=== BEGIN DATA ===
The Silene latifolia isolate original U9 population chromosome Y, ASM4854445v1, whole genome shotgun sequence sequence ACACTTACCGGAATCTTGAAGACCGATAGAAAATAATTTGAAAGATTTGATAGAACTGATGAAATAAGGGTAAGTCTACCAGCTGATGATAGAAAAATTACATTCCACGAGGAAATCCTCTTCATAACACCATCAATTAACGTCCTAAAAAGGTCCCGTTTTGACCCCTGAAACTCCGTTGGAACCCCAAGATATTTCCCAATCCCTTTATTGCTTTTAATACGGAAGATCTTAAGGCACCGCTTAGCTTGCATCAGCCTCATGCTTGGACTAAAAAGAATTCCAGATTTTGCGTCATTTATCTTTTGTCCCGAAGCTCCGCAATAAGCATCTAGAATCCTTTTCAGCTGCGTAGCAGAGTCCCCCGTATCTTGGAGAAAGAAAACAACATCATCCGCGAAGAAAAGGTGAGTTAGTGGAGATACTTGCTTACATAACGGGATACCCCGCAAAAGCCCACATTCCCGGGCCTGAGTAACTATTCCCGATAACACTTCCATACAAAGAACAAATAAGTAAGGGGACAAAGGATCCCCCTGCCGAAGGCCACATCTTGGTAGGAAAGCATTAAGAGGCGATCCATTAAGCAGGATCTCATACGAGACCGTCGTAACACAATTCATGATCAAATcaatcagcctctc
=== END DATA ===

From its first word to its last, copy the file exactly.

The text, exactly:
The Silene latifolia isolate original U9 population chromosome Y, ASM4854445v1, whole genome shotgun sequence sequence ACACTTACCGGAATCTTGAAGACCGATAGAAAATAATTTGAAAGATTTGATAGAACTGATGAAATAAGGGTAAGTCTACCAGCTGATGATAGAAAAATTACATTCCACGAGGAAATCCTCTTCATAACACCATCAATTAACGTCCTAAAAAGGTCCCGTTTTGACCCCTGAAACTCCGTTGGAACCCCAAGATATTTCCCAATCCCTTTATTGCTTTTAATACGGAAGATCTTAAGGCACCGCTTAGCTTGCATCAGCCTCATGCTTGGACTAAAAAGAATTCCAGATTTTGCGTCATTTATCTTTTGTCCCGAAGCTCCGCAATAAGCATCTAGAATCCTTTTCAGCTGCGTAGCAGAGTCCCCCGTATCTTGGAGAAAGAAAACAACATCATCCGCGAAGAAAAGGTGAGTTAGTGGAGATACTTGCTTACATAACGGGATACCCCGCAAAAGCCCACATTCCCGGGCCTGAGTAACTATTCCCGATAACACTTCCATACAAAGAACAAATAAGTAAGGGGACAAAGGATCCCCCTGCCGAAGGCCACATCTTGGTAGGAAAGCATTAAGAGGCGATCCATTAAGCAGGATCTCATACGAGACCGTCGTAACACAATTCATGATCAAATcaatcagcctctc